During a quiet morning at his hardware store, owner Jared Littmann strolled down an aisle to chat up a regular customer who was looking at smoke alarms.
"Good to see you. Let me know what you need," Littmann told Ben Derrick, a handyman for
Though he's in the store almost daily, Derrick said he didn't know Littmann will soon be sworn in as the Ward 5 alderman on the Annapolis city council.
Littmann hadn't mentioned it.
"So if I have any problems, I can take it to him directly," Derrick said when informed by a reporter. "That's good. I see him all the time."
Littmann, 40, is scheduled to take the oath of office just before the council's Jan. 14 meeting. In December, the Annapolis Democratic Central Committee selected him over three other hopefuls to finish the four-year term of Alderman Matthew Silverman, who resigned because of work commitments with a year remaining on his term.
Kitty Higgins, chair of the central committee, said Littmann's experiences as a small-business owner and an attorney in local government — along with his positions on environmental issues — made him the group's choice.
People who know Littmann have said that background, combined with a quiet and approachable demeanor, will help him in his first foray into political office.
In recent weeks, Littmann's been studying city government, council issues and the city budget, and meeting with officials.
He said he wanted to be more involved in improving the city where he lives and works, and demonstrate to his two young children, whose soccer and BlastBall teams he coaches, the value of public service.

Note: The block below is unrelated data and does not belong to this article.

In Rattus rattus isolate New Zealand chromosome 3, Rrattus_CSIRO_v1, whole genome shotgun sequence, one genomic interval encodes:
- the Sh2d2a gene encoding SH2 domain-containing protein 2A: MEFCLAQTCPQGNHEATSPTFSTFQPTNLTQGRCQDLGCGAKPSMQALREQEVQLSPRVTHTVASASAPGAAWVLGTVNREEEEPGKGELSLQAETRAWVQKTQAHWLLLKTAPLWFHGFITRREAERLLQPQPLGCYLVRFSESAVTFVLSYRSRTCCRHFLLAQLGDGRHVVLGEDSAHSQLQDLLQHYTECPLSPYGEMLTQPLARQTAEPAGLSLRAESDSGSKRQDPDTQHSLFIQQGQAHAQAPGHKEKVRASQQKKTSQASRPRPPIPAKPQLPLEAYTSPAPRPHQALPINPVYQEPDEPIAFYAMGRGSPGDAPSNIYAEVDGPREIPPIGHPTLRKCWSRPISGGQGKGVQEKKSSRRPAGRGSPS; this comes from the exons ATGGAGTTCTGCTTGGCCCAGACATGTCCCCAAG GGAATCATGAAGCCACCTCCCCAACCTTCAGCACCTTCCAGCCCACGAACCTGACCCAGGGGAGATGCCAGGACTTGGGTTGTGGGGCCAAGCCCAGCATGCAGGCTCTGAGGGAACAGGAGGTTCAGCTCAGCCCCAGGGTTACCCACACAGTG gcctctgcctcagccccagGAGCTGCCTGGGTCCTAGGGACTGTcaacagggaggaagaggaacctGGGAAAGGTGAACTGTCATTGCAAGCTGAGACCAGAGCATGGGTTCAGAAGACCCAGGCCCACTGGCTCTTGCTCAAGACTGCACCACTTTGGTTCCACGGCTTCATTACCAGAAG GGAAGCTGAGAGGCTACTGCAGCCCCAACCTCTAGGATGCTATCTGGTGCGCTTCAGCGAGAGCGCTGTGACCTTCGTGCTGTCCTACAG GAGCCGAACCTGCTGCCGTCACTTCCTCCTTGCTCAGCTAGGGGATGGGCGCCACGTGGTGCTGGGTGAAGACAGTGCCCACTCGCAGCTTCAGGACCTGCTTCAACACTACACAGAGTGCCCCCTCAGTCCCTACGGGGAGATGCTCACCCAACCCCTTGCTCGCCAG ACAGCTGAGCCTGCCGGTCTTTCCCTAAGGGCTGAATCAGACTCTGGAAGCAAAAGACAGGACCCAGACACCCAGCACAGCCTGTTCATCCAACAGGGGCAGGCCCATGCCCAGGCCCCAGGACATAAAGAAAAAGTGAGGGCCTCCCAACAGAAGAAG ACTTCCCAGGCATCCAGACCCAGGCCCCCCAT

"It is of concern to me that Annapolis does well," he said.
Environmental activists, who have met him through community initiatives and
"He sets a wonderful example," said Suzanne Pogell, who operates Womanship, a sailing school in Annapolis for women. Pogell said she knows Littmann through environmental work that included the MainStreets Annapolis Partnership, an organization that taps the support of a broad range of businesses.
"I think, as a business person, he understands that sustainability is good for business," she said.
Solar panels on top of his hardware store supply 15 percent of its electricity and will turn a profit in about five years, Littmann said, and the store also offers "green" products. Last spring, the store ran the sale of rain barrels and compost bins that is partly a city-sponsored program. During that campaign, volunteers demonstrated to customers how to use the products — and other accessories were available at the store. Littmann said he'll do it again this spring.
In terms of city issues, he said vacant storefronts trouble him, and he wants to look at city laws and policies to determine if they can send a message to attract and keep business. He said "it's a shame" the historic Market House at City Dock has yet to reopen, though city officials hope to see vendors move into the renovated market in the spring.
Littmann is a 1994 graduate of Washington University in St. Louis, where he studied engineering and public policy. He then concentrated in environmental law at the
But after four years, his wife's family's business beckoned, and though he had expected a career in law, he found he loved the challenge of running a local store, he said. Now he owns the business and his in-laws are the landlords.
"It is the last locally owned hardware store in the city," Cohen said, noting that Stevens Hardware by City Dock closed in December. "He interacts with literally hundreds of people a day, and that will serve him well as an alderman."
"One thing ... the
But that won't guarantee him a cakewalk in this year's election — if he decides to seek a full term. Littmann said that's a decision he'll make by June, after seeing how much time the job requires.
Day said he's heard a few Republicans have expressed interest in seeking the post, and he expects "at least one, if not two candidates" to come forward.
Before Silverman's election, Republican David Cordle represented Ward 5.
Now, of the mayor and eight aldermen, only one is Republican. But Littmann's new seat is one the GOP could target this year.
"Of all the wards in the city, it's probably the most conservative," said Mike Dye, former chairman of the city Republican Central Committee. "You are more likely to get a competitive race."